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Weekly applications for US unemployment benefits rise to 285,000, but that level still near historic lows

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WASHINGTON — More Americans sought unemployment benefits last week, but applications stayed near historically low levels in a positive sign for the job market.

THE NUMBERS: Weekly applications for jobless aid rose 8,000 to a seasonally adjusted 285,000, the Labor Department said Thursday. The four-week average, a less volatile measure, increased slightly to 284,750. The number of people collecting aid has dropped 5.5 percent in the past year to 2.3 million.

PHOTO: FILE - This April 22, 2014, file photo shows an employment application form on a table during a job fair at Columbia-Greene Community College in Hudson, N.Y. The Labor Department releases its weekly report on applications for unemployment benefits on Thursday, Feb. 4, 2016. (AP Photo/Mike Groll, File)
FILE - This April 22, 2014, file photo shows an employment application form on a table during a job fair at Columbia-Greene Community College in Hudson, N.Y. The Labor Department releases its weekly report on applications for unemployment benefits on Thursday, Feb. 4, 2016. (AP Photo/Mike Groll, File)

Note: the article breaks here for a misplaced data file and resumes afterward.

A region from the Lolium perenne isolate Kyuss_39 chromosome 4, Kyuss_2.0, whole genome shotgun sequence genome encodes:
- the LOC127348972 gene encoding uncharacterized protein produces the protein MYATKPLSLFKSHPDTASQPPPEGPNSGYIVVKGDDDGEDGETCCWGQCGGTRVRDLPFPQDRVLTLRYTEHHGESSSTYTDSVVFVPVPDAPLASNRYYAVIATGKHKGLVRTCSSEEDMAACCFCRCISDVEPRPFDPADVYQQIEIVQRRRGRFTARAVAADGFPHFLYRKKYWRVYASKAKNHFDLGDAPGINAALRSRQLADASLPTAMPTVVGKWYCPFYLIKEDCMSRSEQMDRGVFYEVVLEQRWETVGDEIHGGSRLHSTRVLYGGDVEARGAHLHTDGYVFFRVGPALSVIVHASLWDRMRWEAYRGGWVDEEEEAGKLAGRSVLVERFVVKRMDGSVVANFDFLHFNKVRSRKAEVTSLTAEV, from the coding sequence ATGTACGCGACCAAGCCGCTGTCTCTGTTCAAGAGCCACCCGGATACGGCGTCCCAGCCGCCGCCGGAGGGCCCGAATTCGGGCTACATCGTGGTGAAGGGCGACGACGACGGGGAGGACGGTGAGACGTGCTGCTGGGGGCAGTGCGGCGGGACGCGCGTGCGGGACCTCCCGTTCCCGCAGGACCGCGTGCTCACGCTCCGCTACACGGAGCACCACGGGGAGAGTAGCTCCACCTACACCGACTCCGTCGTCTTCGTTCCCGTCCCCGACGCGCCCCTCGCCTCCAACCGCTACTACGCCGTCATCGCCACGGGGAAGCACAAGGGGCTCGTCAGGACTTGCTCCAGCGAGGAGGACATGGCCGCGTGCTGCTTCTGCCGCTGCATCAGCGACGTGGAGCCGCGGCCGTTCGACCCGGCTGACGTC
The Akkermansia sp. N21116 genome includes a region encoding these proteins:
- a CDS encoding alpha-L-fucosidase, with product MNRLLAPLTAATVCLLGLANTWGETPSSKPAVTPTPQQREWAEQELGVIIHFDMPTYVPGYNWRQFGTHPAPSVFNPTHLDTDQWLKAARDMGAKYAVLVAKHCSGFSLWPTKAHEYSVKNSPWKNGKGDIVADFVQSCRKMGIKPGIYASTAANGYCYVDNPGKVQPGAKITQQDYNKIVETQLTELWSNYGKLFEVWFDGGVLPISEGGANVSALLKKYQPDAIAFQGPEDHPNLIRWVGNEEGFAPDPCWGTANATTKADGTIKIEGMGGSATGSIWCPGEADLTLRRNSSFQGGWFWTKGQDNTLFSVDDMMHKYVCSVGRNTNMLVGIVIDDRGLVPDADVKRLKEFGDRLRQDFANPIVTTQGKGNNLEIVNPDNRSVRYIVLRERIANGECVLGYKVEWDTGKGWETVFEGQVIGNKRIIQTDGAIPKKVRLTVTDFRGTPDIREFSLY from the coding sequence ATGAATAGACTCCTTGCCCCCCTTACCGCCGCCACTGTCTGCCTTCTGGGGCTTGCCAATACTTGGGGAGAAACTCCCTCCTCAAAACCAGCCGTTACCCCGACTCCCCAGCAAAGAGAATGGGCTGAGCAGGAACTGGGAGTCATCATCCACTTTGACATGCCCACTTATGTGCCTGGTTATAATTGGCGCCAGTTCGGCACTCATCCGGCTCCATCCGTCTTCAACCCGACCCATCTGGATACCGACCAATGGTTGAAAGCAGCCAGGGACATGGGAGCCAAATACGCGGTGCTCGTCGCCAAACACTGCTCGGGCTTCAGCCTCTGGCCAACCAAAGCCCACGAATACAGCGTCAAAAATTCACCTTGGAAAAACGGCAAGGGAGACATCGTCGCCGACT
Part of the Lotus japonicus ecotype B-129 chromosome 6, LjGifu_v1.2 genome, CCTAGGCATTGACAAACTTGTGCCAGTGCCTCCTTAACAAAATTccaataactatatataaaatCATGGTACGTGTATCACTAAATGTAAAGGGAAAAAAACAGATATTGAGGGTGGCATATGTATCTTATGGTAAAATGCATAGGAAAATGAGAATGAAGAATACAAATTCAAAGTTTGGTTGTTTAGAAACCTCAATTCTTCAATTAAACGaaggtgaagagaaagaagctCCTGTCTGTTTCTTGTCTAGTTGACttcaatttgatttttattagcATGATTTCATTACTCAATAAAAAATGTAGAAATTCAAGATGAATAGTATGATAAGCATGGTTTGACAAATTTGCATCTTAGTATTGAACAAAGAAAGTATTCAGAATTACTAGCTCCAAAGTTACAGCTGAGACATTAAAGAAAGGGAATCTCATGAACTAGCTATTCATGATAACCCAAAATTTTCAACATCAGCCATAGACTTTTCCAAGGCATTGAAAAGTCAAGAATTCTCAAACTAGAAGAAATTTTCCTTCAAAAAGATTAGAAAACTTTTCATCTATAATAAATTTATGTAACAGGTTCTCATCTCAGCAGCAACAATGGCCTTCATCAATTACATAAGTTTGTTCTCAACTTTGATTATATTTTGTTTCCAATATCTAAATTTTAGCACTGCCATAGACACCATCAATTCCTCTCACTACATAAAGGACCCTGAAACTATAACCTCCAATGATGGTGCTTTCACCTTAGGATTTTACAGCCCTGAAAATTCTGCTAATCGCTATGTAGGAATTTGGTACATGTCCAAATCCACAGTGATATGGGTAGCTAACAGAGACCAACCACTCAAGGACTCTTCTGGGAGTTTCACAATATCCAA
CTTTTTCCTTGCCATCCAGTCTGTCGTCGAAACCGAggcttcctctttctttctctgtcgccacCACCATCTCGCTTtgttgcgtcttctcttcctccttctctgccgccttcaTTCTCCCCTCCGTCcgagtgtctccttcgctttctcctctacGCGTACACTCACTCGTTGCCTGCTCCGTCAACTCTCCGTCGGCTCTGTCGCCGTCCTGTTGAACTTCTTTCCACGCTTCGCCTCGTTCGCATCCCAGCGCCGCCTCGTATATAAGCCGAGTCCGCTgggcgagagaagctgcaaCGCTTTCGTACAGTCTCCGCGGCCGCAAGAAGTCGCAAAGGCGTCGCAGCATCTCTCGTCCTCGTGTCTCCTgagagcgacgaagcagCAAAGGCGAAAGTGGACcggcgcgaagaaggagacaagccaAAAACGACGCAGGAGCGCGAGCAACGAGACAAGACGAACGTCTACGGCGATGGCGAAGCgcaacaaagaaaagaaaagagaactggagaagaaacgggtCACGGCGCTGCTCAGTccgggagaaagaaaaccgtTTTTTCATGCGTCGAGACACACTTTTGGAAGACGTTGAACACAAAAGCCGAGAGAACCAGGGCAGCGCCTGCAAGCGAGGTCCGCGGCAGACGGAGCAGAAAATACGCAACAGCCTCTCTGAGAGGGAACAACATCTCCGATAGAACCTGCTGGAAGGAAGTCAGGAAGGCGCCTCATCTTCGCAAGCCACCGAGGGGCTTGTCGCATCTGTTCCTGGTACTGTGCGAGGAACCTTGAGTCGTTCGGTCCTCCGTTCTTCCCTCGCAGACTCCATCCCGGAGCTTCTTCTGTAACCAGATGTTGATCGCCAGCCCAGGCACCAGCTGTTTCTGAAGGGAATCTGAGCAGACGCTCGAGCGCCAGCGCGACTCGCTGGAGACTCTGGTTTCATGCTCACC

THE TAKEAWAY: Jobless claims at these levels suggest that employers are still eager to hire. Applications for unemployment benefits are a proxy for layoffs. The number of people seeking benefits has stayed below the crucial threshold of 300,000 for the past 11 months, which suggests that employers are holding onto workers and looking to hire on the expectation of continued economic growth.

KEY DRIVERS: On the whole, most businesses appear to be insulated from the global slowdown that hurt U.S. economic growth in the final three months of 2015. U.S. consumers have more than offset the struggling manufacturing sector, a volatile stock market and a rising dollar that has stifled exports.

BIG PICTURE: The weekly claims below 300,000 have generally corresponded with strong hiring levels. Economists expect that the jobs report released Friday will show that the economy added a net 200,000 jobs in January, not quite as strong as the 292,000 workers hired in December but a solid showing amid the global tensions.

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